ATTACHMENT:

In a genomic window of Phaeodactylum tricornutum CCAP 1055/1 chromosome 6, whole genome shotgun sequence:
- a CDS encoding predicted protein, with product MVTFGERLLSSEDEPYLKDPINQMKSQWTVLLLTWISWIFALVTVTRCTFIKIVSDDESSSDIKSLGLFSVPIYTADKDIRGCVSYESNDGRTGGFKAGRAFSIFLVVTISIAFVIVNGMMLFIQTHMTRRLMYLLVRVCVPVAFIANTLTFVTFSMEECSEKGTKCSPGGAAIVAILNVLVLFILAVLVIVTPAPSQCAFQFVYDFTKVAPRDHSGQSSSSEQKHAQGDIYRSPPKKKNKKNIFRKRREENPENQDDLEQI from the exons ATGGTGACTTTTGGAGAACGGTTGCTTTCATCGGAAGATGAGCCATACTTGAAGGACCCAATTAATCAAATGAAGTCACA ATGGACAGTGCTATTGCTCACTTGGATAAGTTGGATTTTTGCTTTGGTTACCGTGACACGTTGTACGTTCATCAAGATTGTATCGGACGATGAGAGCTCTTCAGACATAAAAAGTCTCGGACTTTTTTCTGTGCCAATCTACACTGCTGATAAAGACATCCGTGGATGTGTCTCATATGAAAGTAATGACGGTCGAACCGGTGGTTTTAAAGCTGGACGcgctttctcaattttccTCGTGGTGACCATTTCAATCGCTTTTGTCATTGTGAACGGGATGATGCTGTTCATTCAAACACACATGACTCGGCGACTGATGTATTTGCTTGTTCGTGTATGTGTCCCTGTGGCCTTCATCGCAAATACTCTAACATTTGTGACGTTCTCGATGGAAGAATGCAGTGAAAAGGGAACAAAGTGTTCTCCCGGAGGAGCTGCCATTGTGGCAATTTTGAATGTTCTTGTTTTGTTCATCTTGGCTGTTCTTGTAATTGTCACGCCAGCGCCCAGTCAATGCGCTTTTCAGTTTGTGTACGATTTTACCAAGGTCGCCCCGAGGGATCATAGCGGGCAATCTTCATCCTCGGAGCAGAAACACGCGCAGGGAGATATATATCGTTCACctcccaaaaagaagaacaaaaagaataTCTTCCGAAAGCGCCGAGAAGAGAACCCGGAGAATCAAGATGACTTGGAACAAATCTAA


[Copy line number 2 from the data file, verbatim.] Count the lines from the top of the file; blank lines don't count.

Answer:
- a CDS encoding predicted protein, with product MVTFGERLLSSEDEPYLKDPINQMKSQWTVLLLTWISWIFALVTVTRCTFIKIVSDDESSSDIKSLGLFSVPIYTADKDIRGCVSYESNDGRTGGFKAGRAFSIFLVVTISIAFVIVNGMMLFIQTHMTRRLMYLLVRVCVPVAFIANTLTFVTFSMEECSEKGTKCSPGGAAIVAILNVLVLFILAVLVIVTPAPSQCAFQFVYDFTKVAPRDHSGQSSSSEQKHAQGDIYRSPPKKKNKKNIFRKRREENPENQDDLEQI from the exons ATGGTGACTTTTGGAGAACGGTTGCTTTCATCGGAAGATGAGCCATACTTGAAGGACCCAATTAATCAAATGAAGTCACA ATGGACAGTGCTATTGCTCACTTGGATAAGTTGGATTTTTGCTTTGGTTACCGTGACACGTTGTACGTTCATCAAGATTGTATCGGACGATGAGAGCTCTTCAGACATAAAAAGTCTCGGACTTTTTTCTGTGCCAATCTACACTGCTGATAAAGACATCCGTGGATGTGTCTCATATGAAAGTAATGACGGTCGAACCGGTGGTTTTAAAGCTGGACGcgctttctcaattttccTCGTGGTGACCATTTCAATCGCTTTTGTCATTGTGAACGGGATGATGCTGTTCATTCAAACACACATGACTCGGCGACTGATGTATTTGCTTGTTCGTGTATGTGTCCCTGTGGCCTTCATCGCAAATACTCTAACATTTGTGACGTTCTCGATGGAAGAATGCAGTGAAAAGGGAACAAAGTGTTCTCCCGGAGGAGCTGCCATTGTGGCAATTTTGAATGTTCTTGTTTTGTTCATCTTGGCTGTTCTTGTAATTGTCACGCCAGCGCCCAGTCAATGCGCTTTTCAGTTTGTGTACGATTTTACCAAGGTCGCCCCGAGGGATCATAGCGGGCAATCTTCATCCTCGGAGCAGAAACACGCGCAGGGAGATATATATCGTTCACctcccaaaaagaagaacaaaaagaataTCTTCCGAAAGCGCCGAGAAGAGAACCCGGAGAATCAAGATGACTTGGAACAAATCTAA